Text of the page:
through which to fish.
soon as Ron began to set things up for the day, it was easy to see that
not only did he like to fish, he was amply outfitted with all the paraphernalia
necessary for a successful day on the ice. Not one but two Vexilar
flasher units - an FL 18 and an FL 20 - and an underwater camera were
available to help locate the fish and even watch them as they inspected
our offering. I have always thought that use of an underwater
camera was cheating. But on this trip I changed my mind.
A camera will show you fish and even help you to follow movement and
behavior... but it will certainly not make them bite, even if
you hit them in the head with the bait! It also shows that fish
are constantly moving from one area to the next. I'm glad it was
available; Heidi used it most of the time and she had a ball watching
as bluegills, perch, an occasional crappie and northern pike swam past
- alternately ignoring and inspecting the bait. Once Ron had gotten
us started inside, he went outside to auger a few more holes for tip-ups
and check with other fishermen around us as to how the bite was going
on this particular day, periodically checking back to see how we were
doing. amazingly, Ron could drop his bait into any hole and quickly
produce a fish, even when we had not had a bite in quite awhile.
His major advantage seemed to lie in the fact that he could read the
flasher like a book and coax a "hidden" fish up to his bait
I mentioned in an earlier piece on ice fishing, there are a lot of "toys"
that one can acquire - at great expense - in order to be the consummate
ice angler. In a sense, ice fishing is a lot like any sport in
which one gets fully involved, no matter which one. Sooner or
later, a great deal of money can be spent if one gets to the point where
a good deal of time is going to be spent doing that sport. But
it doesn't necessarily have to be that way. Check out this great
article by the Wisconsin DNR regarding ice fishing. There
is even a video showing that even the basics can make the event a fun
time! Or, use the advice from my previous article: "Find
a place that is not too far from your home that will supply you with
a heated shanty, equipment and bait, and give it a try."
I have talked with many folks - avid fisherman included - who have never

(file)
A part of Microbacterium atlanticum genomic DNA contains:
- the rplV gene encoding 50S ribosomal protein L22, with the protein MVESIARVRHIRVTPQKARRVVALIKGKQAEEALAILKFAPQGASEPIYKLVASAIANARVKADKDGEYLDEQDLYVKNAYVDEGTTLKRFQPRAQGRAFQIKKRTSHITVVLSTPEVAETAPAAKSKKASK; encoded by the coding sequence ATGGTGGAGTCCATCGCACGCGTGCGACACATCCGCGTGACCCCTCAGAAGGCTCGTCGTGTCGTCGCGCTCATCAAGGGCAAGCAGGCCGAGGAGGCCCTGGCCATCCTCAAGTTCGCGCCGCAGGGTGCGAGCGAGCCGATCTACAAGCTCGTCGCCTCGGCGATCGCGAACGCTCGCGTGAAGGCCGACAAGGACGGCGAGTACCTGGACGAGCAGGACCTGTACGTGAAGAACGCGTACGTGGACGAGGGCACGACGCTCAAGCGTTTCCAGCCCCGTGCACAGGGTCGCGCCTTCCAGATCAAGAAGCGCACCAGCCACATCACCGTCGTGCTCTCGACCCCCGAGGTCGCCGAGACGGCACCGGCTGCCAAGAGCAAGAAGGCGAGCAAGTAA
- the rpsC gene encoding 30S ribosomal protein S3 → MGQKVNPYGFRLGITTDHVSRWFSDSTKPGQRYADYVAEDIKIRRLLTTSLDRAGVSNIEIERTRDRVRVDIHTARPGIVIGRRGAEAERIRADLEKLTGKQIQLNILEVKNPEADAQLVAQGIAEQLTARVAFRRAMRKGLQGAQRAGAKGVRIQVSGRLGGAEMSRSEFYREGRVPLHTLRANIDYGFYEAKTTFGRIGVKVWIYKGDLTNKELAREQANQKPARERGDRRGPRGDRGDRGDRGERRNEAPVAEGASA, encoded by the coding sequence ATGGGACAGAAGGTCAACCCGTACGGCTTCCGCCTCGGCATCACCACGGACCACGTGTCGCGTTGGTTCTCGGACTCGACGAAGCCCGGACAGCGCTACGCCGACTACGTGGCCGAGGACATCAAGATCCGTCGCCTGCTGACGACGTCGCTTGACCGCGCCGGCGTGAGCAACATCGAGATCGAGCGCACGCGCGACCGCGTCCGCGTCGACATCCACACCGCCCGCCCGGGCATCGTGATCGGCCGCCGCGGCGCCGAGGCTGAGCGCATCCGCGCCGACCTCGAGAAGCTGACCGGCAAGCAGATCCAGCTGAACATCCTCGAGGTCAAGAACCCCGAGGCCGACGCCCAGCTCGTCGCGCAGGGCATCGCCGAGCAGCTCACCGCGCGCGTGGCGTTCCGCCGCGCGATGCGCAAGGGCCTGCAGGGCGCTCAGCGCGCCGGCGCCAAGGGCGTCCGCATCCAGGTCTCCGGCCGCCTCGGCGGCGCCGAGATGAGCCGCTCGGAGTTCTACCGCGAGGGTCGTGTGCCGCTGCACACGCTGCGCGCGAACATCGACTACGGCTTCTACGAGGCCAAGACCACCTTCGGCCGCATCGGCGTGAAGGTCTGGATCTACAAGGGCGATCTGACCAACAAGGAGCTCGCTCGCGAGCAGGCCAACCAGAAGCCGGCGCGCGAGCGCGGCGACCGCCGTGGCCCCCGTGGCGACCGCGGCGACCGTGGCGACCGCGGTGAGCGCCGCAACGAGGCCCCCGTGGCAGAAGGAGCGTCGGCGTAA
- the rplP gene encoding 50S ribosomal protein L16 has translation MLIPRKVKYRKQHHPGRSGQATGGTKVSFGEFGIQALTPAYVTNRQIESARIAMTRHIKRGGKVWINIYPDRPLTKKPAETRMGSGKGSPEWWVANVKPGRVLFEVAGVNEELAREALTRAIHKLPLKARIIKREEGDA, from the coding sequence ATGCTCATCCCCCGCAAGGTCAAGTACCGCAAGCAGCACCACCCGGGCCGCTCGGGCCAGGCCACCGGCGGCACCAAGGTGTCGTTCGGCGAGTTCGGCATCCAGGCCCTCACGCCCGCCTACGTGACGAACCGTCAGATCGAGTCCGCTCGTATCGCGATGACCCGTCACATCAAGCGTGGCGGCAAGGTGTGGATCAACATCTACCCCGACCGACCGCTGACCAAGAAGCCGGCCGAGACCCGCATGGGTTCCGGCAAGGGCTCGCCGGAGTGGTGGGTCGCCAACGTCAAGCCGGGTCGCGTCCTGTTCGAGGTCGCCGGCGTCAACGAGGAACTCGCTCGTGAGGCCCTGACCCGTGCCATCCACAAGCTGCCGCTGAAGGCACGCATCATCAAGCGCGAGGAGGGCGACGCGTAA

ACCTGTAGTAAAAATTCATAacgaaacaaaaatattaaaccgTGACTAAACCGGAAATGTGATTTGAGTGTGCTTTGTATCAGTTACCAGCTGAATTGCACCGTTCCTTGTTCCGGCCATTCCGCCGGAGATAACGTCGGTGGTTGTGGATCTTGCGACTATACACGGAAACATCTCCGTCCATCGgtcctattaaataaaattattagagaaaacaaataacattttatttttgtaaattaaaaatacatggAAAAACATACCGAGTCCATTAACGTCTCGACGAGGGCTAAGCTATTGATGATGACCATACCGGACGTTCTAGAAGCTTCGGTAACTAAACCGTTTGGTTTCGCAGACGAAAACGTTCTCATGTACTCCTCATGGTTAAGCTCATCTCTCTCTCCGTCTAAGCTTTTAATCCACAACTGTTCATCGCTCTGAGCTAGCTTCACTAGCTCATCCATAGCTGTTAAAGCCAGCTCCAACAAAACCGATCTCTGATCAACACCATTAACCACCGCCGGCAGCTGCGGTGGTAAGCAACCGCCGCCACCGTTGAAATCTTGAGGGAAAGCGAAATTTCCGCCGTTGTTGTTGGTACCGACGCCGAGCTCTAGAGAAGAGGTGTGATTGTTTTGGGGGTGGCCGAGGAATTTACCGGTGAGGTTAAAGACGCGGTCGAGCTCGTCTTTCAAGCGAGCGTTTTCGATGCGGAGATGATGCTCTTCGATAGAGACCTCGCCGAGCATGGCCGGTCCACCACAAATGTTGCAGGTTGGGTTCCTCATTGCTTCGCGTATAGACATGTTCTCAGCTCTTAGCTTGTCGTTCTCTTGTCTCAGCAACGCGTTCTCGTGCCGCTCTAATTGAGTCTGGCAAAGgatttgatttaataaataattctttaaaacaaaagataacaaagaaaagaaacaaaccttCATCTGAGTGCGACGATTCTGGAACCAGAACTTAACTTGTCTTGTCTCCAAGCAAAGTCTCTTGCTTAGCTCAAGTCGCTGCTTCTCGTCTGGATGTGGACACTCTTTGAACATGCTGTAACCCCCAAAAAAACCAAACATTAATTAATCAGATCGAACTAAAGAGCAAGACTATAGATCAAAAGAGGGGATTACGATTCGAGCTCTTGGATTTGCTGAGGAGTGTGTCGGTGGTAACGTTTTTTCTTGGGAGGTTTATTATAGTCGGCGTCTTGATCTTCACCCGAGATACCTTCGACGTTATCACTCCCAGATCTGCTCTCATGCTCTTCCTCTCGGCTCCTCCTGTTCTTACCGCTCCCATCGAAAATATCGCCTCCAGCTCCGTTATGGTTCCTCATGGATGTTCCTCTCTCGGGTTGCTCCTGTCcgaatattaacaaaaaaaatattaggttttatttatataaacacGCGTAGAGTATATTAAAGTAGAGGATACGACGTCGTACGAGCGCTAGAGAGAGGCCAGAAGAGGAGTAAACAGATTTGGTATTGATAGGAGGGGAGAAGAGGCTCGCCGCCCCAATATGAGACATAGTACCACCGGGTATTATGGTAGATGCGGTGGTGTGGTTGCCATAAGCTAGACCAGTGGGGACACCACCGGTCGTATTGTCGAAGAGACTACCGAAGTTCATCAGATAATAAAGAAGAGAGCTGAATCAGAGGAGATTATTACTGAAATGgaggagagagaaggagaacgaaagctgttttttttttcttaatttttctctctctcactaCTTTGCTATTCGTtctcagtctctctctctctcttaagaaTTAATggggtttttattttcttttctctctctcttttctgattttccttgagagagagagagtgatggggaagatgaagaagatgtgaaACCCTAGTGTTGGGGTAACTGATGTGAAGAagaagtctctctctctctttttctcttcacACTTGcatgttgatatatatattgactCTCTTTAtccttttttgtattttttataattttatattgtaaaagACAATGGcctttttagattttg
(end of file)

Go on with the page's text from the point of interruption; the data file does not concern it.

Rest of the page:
been ice fishing. But I have to tell you that it is easy to become
smitten; I am ready to begin investing in some basic equipment.
Even a small portable tent that can be loaded, along with your other
equipment, into a sled and hand-towed by you onto the ice to make for
a great outing. Just make sure to prepare properly for the day:
dress warmly, have the right equipment and either know the ice well
or hire a guide. Falling through the ice is something that has
no pleasant results whatsoever! We ended our day with a bucket
full of bluegills, perch and crappies and had a ball catching them;
Ron was even kind enough to offer to clean them for me! We headed
back to the motel and relaxed in the spa prior to showering and heading
out to dinner at one of my favorite places: Hansen's Hideaway, about
10 miles north of Rice Lake in Haugen for a tremendous Bluegill dinner.
and I also spent some time the next day checking out the area around
Rice Lake. Just to the north and east is Red Cedar Lake, where
we found a great lodge with some incredible history. Stout's Island
Lodge there has piqued our interest for a future excursion.
And there's another interesting place for dinner that we'll try on our
next trip (Robert Earls). And to the north in Haugen is Bear Lake which,
according to Ron, has some great fishing too. I will definitely
put that one in my list for next time. This trip also allowed
for much time in Rice Lake. We discovered a great little butcher
shop, a cheese store and numerous dining venues. It is easy to
see why Ron Wilder has chosen Rice Lake as his home and why I have always
liked it too: it is just comfortable and easy to be there.
Rice Lake is closer than
I thought - especially when I was not hauling my boat. Give Ron
a call and have him set you up. I know that you will not be disappointed!